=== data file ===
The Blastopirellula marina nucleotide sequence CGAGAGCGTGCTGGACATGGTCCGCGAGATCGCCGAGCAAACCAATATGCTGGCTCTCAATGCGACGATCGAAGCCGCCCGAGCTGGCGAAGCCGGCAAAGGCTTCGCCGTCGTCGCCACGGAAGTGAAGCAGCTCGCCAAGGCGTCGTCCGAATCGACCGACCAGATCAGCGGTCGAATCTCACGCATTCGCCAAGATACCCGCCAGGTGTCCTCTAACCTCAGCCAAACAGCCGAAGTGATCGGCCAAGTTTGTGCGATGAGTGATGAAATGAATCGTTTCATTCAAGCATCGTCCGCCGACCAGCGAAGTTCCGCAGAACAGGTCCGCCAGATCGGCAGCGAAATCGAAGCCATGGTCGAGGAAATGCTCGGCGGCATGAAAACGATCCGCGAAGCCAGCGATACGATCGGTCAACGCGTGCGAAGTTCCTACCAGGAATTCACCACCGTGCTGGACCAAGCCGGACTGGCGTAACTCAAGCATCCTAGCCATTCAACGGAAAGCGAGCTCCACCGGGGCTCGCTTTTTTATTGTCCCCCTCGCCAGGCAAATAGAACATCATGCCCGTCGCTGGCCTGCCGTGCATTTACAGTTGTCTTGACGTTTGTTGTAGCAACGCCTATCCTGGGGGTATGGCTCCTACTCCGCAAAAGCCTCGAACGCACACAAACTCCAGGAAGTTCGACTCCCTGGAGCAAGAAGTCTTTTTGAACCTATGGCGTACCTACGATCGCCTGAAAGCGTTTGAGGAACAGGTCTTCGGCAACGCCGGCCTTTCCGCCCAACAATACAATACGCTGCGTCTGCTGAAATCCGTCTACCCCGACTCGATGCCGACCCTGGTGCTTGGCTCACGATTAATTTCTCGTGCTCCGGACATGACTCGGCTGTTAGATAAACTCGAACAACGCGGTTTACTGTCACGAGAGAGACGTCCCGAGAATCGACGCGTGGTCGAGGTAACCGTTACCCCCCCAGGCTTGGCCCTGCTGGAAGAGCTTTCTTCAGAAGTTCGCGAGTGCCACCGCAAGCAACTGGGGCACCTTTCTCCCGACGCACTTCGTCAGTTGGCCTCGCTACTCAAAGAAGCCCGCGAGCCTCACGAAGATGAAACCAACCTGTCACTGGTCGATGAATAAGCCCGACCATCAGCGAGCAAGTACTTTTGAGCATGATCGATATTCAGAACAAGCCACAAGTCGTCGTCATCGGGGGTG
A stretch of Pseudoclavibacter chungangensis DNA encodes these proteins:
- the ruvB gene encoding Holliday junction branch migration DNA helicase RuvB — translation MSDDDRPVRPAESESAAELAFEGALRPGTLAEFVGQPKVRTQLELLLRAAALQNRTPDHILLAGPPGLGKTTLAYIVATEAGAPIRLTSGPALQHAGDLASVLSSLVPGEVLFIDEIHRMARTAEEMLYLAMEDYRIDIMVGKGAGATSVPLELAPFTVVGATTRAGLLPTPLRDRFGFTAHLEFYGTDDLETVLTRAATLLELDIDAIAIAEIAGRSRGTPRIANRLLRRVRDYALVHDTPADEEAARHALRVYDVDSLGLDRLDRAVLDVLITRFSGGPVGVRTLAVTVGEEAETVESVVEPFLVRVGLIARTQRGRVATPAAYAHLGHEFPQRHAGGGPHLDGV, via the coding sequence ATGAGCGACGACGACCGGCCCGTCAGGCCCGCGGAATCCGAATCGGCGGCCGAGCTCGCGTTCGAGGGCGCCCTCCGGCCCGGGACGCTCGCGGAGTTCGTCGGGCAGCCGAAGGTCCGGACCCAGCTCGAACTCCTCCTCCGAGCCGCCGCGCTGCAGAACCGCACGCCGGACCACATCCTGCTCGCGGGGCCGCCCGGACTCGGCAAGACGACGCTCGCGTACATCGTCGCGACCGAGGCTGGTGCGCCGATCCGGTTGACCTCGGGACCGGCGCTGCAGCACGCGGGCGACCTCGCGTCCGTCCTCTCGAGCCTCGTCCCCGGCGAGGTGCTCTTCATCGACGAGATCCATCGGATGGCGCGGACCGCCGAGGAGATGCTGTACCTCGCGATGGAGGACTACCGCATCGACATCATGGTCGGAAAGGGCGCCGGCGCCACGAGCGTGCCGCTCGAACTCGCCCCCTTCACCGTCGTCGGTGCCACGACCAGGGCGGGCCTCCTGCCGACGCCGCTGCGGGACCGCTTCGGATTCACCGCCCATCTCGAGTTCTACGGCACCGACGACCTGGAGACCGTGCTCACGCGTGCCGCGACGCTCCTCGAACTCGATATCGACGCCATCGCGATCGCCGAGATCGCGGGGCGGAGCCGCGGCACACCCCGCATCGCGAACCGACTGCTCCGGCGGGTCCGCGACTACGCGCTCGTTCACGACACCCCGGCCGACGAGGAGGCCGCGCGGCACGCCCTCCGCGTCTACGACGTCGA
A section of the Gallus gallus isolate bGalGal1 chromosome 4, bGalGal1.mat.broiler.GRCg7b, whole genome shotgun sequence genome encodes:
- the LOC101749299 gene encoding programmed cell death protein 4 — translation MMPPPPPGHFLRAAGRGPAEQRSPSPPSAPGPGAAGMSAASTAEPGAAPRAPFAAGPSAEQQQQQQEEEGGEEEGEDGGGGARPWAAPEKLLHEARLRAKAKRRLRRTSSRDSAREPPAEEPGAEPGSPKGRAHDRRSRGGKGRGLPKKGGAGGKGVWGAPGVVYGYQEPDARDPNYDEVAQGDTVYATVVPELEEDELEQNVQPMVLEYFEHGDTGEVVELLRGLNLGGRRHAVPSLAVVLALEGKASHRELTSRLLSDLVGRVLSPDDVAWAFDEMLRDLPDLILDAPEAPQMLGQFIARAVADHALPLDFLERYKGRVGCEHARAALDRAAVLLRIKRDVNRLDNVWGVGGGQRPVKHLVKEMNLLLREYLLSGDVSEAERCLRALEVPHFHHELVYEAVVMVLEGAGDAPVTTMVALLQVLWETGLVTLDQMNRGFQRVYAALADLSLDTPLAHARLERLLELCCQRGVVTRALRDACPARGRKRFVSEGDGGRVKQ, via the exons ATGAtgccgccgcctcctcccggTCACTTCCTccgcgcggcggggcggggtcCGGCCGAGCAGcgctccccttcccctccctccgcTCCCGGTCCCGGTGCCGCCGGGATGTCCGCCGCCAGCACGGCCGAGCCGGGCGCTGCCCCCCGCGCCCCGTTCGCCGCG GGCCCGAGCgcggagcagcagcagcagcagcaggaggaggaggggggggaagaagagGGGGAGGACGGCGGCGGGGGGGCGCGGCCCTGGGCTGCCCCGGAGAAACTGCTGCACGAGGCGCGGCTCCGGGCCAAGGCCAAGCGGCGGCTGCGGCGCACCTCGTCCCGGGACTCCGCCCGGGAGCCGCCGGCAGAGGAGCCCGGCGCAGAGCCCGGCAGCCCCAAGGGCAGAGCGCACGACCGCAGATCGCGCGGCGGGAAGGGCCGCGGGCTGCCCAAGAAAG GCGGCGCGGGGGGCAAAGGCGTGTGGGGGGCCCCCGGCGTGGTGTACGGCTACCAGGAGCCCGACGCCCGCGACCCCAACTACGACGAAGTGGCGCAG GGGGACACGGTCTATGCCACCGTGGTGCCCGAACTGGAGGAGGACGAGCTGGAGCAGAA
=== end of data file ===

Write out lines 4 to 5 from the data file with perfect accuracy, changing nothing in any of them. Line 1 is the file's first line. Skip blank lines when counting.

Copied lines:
A section of the Gallus gallus isolate bGalGal1 chromosome 4, bGalGal1.mat.broiler.GRCg7b, whole genome shotgun sequence genome encodes:
- the LOC101749299 gene encoding programmed cell death protein 4 — translation MMPPPPPGHFLRAAGRGPAEQRSPSPPSAPGPGAAGMSAASTAEPGAAPRAPFAAGPSAEQQQQQQEEEGGEEEGEDGGGGARPWAAPEKLLHEARLRAKAKRRLRRTSSRDSAREPPAEEPGAEPGSPKGRAHDRRSRGGKGRGLPKKGGAGGKGVWGAPGVVYGYQEPDARDPNYDEVAQGDTVYATVVPELEEDELEQNVQPMVLEYFEHGDTGEVVELLRGLNLGGRRHAVPSLAVVLALEGKASHRELTSRLLSDLVGRVLSPDDVAWAFDEMLRDLPDLILDAPEAPQMLGQFIARAVADHALPLDFLERYKGRVGCEHARAALDRAAVLLRIKRDVNRLDNVWGVGGGQRPVKHLVKEMNLLLREYLLSGDVSEAERCLRALEVPHFHHELVYEAVVMVLEGAGDAPVTTMVALLQVLWETGLVTLDQMNRGFQRVYAALADLSLDTPLAHARLERLLELCCQRGVVTRALRDACPARGRKRFVSEGDGGRVKQ, via the exons ATGAtgccgccgcctcctcccggTCACTTCCTccgcgcggcggggcggggtcCGGCCGAGCAGcgctccccttcccctccctccgcTCCCGGTCCCGGTGCCGCCGGGATGTCCGCCGCCAGCACGGCCGAGCCGGGCGCTGCCCCCCGCGCCCCGTTCGCCGCG GGCCCGAGCgcggagcagcagcagcagcagcaggaggaggaggggggggaagaagagGGGGAGGACGGCGGCGGGGGGGCGCGGCCCTGGGCTGCCCCGGAGAAACTGCTGCACGAGGCGCGGCTCCGGGCCAAGGCCAAGCGGCGGCTGCGGCGCACCTCGTCCCGGGACTCCGCCCGGGAGCCGCCGGCAGAGGAGCCCGGCGCAGAGCCCGGCAGCCCCAAGGGCAGAGCGCACGACCGCAGATCGCGCGGCGGGAAGGGCCGCGGGCTGCCCAAGAAAG GCGGCGCGGGGGGCAAAGGCGTGTGGGGGGCCCCCGGCGTGGTGTACGGCTACCAGGAGCCCGACGCCCGCGACCCCAACTACGACGAAGTGGCGCAG GGGGACACGGTCTATGCCACCGTGGTGCCCGAACTGGAGGAGGACGAGCTGGAGCAGAA